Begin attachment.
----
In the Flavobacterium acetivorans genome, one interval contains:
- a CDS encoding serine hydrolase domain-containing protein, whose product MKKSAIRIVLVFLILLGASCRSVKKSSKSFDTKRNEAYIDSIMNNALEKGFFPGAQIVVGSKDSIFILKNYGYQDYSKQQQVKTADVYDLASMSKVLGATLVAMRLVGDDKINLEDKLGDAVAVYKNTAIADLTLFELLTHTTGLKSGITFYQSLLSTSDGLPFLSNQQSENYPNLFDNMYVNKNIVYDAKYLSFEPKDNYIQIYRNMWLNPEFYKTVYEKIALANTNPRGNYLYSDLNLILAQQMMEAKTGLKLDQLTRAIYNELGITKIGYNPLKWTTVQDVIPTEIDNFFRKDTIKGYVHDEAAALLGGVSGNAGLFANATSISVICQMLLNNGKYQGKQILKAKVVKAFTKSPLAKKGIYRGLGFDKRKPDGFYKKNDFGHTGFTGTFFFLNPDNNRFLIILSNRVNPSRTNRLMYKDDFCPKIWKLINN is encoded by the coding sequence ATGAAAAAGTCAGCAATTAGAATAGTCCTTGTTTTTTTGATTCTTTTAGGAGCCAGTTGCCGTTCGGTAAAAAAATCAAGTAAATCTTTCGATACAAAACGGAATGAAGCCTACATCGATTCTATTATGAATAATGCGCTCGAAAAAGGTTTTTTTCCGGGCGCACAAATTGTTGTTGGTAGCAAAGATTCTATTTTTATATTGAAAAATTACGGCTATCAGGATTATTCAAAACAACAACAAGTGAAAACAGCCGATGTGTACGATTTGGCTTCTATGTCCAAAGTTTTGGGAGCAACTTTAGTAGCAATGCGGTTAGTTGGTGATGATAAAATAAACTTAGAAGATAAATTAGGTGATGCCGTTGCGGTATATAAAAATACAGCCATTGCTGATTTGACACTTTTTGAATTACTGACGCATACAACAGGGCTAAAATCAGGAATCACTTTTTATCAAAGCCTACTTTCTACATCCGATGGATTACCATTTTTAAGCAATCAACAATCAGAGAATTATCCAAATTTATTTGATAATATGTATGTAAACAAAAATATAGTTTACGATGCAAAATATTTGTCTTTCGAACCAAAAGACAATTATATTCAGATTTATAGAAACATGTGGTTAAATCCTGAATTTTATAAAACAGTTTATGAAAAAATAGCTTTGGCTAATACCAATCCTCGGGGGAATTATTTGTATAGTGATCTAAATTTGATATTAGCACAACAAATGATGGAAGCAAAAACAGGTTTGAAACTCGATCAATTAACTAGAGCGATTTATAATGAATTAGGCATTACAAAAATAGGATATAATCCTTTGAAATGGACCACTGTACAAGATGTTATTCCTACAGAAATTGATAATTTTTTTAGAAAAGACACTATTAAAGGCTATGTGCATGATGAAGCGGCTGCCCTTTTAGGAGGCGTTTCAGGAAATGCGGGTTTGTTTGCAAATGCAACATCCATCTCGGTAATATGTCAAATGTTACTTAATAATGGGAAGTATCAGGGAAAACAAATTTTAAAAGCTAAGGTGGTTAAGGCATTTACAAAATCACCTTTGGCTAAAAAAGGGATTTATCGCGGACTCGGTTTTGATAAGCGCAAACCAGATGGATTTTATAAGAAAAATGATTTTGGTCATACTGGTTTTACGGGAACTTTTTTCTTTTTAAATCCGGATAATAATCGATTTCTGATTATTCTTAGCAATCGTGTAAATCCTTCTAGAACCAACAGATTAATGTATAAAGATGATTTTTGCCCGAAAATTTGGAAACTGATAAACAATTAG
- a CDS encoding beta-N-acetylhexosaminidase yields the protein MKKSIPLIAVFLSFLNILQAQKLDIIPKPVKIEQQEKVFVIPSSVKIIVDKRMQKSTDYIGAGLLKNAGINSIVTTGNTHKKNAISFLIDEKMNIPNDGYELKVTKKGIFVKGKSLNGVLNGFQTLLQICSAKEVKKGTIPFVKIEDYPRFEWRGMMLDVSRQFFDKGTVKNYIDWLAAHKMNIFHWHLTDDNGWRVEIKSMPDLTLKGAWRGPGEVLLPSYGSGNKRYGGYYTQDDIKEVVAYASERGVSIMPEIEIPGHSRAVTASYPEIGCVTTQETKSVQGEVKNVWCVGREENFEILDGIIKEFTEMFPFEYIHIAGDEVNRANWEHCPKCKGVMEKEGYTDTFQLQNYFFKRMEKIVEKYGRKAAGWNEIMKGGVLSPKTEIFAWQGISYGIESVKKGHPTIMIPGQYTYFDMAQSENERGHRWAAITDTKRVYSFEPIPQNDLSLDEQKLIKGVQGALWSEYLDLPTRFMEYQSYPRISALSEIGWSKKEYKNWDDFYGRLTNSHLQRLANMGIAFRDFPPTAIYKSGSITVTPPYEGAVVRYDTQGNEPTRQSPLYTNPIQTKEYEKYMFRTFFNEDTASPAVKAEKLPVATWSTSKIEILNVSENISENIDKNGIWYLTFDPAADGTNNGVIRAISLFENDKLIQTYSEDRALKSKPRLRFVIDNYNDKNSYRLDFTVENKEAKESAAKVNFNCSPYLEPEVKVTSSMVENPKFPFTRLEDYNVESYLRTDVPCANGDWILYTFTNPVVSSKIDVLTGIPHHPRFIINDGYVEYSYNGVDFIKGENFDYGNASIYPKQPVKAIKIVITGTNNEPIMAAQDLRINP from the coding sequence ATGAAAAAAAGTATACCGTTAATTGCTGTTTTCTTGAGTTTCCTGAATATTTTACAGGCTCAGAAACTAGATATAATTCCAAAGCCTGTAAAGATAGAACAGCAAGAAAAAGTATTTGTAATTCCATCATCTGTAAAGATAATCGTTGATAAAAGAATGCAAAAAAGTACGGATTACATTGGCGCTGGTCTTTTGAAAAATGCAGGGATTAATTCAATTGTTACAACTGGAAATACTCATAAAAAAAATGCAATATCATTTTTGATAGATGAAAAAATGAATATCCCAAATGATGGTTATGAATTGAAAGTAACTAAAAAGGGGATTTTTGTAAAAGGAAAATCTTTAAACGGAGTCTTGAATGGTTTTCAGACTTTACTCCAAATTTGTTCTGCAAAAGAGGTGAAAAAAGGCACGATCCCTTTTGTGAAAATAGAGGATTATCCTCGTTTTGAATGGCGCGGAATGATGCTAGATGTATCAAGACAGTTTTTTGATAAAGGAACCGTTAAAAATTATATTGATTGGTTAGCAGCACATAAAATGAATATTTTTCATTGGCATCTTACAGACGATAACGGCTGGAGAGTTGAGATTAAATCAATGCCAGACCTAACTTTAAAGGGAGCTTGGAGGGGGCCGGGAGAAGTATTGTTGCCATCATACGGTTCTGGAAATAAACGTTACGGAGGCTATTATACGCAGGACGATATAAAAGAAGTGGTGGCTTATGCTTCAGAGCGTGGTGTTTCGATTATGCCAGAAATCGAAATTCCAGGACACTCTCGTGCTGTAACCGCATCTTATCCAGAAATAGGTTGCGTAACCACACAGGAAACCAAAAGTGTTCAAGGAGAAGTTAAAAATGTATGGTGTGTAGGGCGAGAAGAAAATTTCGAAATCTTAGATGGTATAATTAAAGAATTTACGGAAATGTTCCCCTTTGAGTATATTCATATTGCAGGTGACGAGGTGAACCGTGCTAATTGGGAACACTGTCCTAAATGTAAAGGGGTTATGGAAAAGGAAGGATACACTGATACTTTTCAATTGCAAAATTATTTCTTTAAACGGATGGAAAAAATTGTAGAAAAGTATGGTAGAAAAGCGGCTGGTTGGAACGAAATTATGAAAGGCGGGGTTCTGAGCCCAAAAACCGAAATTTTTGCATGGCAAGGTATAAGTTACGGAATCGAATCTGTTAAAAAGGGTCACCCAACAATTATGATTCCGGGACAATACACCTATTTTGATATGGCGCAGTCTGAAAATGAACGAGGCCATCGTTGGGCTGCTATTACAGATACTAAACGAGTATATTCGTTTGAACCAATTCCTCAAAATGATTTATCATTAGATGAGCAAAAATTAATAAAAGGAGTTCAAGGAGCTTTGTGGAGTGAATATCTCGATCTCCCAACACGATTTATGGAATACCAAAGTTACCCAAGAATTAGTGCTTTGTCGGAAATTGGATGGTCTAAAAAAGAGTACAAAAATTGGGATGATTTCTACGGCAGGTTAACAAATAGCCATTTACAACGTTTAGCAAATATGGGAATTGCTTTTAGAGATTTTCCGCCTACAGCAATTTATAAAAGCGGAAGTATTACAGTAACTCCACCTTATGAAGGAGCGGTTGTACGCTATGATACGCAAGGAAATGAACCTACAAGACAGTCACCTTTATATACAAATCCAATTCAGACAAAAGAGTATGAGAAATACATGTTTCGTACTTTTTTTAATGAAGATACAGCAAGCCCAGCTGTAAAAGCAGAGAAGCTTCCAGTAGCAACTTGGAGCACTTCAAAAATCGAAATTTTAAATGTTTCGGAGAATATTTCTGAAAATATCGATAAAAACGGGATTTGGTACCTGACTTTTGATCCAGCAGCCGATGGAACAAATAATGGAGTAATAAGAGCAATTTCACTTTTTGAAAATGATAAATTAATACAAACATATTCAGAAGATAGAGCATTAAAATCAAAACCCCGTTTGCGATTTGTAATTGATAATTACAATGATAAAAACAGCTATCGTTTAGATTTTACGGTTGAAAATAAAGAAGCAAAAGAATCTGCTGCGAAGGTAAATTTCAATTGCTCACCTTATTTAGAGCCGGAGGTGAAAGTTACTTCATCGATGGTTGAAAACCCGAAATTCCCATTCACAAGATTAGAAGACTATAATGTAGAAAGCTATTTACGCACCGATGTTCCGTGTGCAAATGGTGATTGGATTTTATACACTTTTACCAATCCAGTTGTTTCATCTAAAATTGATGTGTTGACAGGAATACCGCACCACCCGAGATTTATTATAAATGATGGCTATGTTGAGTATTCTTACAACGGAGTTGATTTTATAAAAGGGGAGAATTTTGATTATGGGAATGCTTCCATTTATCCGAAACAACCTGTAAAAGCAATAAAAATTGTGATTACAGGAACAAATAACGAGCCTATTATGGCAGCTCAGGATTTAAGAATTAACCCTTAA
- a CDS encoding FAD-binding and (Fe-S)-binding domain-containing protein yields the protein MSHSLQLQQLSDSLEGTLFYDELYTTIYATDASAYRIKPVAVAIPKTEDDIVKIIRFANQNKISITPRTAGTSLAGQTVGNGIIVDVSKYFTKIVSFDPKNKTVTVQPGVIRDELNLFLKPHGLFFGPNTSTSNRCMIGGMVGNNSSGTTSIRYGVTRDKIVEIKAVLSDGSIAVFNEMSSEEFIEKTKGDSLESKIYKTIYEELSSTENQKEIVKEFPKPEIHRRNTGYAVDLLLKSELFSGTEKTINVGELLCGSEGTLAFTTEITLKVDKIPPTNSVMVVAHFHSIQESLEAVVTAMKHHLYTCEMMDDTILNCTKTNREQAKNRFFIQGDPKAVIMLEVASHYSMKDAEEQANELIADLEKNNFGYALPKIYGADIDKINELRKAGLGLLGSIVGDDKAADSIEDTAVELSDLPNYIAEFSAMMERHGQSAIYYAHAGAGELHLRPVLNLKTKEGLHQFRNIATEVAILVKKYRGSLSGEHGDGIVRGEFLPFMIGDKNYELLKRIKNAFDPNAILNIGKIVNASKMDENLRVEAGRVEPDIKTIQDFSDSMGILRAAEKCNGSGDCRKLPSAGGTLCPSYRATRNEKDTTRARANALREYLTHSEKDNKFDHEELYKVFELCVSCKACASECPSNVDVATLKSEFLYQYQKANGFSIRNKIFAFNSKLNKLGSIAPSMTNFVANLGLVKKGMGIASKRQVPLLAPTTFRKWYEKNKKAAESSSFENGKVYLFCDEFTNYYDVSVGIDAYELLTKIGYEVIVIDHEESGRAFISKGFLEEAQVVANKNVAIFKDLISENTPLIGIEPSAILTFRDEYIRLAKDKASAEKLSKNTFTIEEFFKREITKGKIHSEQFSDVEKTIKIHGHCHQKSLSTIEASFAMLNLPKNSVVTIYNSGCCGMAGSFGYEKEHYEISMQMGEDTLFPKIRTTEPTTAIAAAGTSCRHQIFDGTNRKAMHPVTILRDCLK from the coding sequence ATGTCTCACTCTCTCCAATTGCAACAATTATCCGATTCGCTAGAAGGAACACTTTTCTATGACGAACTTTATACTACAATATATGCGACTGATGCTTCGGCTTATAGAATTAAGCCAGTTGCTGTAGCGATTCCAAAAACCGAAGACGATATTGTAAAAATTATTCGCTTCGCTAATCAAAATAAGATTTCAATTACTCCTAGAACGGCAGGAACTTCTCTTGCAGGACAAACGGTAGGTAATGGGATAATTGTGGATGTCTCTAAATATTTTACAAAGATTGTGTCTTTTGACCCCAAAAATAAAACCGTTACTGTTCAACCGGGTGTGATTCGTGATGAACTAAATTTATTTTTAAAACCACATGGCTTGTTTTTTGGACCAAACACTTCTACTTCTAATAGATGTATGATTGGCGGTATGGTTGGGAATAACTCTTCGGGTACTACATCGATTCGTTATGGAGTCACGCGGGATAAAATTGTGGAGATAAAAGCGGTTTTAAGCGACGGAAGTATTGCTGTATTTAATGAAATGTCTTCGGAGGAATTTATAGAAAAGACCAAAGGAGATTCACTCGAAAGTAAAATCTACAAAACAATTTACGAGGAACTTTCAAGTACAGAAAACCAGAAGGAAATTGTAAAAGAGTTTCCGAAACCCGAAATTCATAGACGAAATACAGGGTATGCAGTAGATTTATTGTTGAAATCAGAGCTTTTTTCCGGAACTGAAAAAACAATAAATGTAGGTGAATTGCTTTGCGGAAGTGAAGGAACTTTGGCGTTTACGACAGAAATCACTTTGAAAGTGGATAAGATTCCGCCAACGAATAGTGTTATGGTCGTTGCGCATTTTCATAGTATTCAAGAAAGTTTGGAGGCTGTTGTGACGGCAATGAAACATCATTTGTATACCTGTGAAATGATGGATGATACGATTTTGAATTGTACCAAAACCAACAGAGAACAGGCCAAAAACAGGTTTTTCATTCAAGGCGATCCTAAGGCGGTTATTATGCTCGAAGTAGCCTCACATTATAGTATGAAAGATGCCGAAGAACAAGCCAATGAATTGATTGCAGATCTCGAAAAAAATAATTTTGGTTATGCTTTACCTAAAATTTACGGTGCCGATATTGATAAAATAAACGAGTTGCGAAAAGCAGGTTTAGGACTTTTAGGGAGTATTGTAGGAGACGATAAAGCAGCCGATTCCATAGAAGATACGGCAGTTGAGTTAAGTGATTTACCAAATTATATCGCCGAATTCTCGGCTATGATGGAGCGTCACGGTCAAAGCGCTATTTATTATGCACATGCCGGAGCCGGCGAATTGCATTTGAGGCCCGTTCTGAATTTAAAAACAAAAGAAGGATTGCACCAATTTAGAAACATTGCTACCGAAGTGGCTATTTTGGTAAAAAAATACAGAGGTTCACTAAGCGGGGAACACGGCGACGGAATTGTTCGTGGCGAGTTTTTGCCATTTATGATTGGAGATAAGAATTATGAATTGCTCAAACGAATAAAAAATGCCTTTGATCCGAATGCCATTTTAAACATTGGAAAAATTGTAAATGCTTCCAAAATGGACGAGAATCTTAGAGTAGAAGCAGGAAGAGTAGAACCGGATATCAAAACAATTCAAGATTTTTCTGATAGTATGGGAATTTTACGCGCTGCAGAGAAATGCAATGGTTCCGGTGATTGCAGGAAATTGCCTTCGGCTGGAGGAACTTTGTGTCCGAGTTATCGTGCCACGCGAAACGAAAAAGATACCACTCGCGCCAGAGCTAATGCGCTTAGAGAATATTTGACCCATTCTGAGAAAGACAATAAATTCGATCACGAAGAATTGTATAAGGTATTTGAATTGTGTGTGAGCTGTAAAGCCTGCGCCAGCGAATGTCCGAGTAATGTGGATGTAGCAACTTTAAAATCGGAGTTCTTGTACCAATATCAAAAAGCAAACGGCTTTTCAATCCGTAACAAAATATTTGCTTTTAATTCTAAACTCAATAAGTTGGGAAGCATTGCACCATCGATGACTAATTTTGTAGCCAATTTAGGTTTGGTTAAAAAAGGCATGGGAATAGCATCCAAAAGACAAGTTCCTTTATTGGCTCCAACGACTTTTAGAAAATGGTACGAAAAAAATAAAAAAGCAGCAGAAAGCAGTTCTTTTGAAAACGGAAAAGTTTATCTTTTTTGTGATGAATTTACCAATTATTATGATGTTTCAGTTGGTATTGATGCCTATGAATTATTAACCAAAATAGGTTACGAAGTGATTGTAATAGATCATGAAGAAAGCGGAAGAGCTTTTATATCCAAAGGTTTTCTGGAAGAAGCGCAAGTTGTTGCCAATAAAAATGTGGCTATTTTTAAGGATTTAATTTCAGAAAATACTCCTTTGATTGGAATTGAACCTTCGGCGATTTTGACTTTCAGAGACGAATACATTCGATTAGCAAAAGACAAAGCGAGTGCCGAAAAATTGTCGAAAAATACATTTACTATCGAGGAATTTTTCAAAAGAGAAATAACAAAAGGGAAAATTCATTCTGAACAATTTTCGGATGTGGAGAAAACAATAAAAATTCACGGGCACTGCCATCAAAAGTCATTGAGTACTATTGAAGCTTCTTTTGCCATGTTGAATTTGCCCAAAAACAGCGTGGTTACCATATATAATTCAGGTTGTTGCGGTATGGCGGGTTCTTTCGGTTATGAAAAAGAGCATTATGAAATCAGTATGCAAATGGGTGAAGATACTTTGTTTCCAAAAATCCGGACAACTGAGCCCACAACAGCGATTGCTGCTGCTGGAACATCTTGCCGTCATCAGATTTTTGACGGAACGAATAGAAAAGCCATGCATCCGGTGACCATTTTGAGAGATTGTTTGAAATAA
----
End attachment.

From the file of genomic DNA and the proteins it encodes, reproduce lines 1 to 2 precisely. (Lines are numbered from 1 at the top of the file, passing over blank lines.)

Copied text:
In the Flavobacterium acetivorans genome, one interval contains:
- a CDS encoding serine hydrolase domain-containing protein, whose product MKKSAIRIVLVFLILLGASCRSVKKSSKSFDTKRNEAYIDSIMNNALEKGFFPGAQIVVGSKDSIFILKNYGYQDYSKQQQVKTADVYDLASMSKVLGATLVAMRLVGDDKINLEDKLGDAVAVYKNTAIADLTLFELLTHTTGLKSGITFYQSLLSTSDGLPFLSNQQSENYPNLFDNMYVNKNIVYDAKYLSFEPKDNYIQIYRNMWLNPEFYKTVYEKIALANTNPRGNYLYSDLNLILAQQMMEAKTGLKLDQLTRAIYNELGITKIGYNPLKWTTVQDVIPTEIDNFFRKDTIKGYVHDEAAALLGGVSGNAGLFANATSISVICQMLLNNGKYQGKQILKAKVVKAFTKSPLAKKGIYRGLGFDKRKPDGFYKKNDFGHTGFTGTFFFLNPDNNRFLIILSNRVNPSRTNRLMYKDDFCPKIWKLINN is encoded by the coding sequence ATGAAAAAGTCAGCAATTAGAATAGTCCTTGTTTTTTTGATTCTTTTAGGAGCCAGTTGCCGTTCGGTAAAAAAATCAAGTAAATCTTTCGATACAAAACGGAATGAAGCCTACATCGATTCTATTATGAATAATGCGCTCGAAAAAGGTTTTTTTCCGGGCGCACAAATTGTTGTTGGTAGCAAAGATTCTATTTTTATATTGAAAAATTACGGCTATCAGGATTATTCAAAACAACAACAAGTGAAAACAGCCGATGTGTACGATTTGGCTTCTATGTCCAAAGTTTTGGGAGCAACTTTAGTAGCAATGCGGTTAGTTGGTGATGATAAAATAAACTTAGAAGATAAATTAGGTGATGCCGTTGCGGTATATAAAAATACAGCCATTGCTGATTTGACACTTTTTGAATTACTGACGCATACAACAGGGCTAAAATCAGGAATCACTTTTTATCAAAGCCTACTTTCTACATCCGATGGATTACCATTTTTAAGCAATCAACAATCAGAGAATTATCCAAATTTATTTGATAATATGTATGTAAACAAAAATATAGTTTACGATGCAAAATATTTGTCTTTCGAACCAAAAGACAATTATATTCAGATTTATAGAAACATGTGGTTAAATCCTGAATTTTATAAAACAGTTTATGAAAAAATAGCTTTGGCTAATACCAATCCTCGGGGGAATTATTTGTATAGTGATCTAAATTTGATATTAGCACAACAAATGATGGAAGCAAAAACAGGTTTGAAACTCGATCAATTAACTAGAGCGATTTATAATGAATTAGGCATTACAAAAATAGGATATAATCCTTTGAAATGGACCACTGTACAAGATGTTATTCCTACAGAAATTGATAATTTTTTTAGAAAAGACACTATTAAAGGCTATGTGCATGATGAAGCGGCTGCCCTTTTAGGAGGCGTTTCAGGAAATGCGGGTTTGTTTGCAAATGCAACATCCATCTCGGTAATATGTCAAATGTTACTTAATAATGGGAAGTATCAGGGAAAACAAATTTTAAAAGCTAAGGTGGTTAAGGCATTTACAAAATCACCTTTGGCTAAAAAAGGGATTTATCGCGGACTCGGTTTTGATAAGCGCAAACCAGATGGATTTTATAAGAAAAATGATTTTGGTCATACTGGTTTTACGGGAACTTTTTTCTTTTTAAATCCGGATAATAATCGATTTCTGATTATTCTTAGCAATCGTGTAAATCCTTCTAGAACCAACAGATTAATGTATAAAGATGATTTTTGCCCGAAAATTTGGAAACTGATAAACAATTAG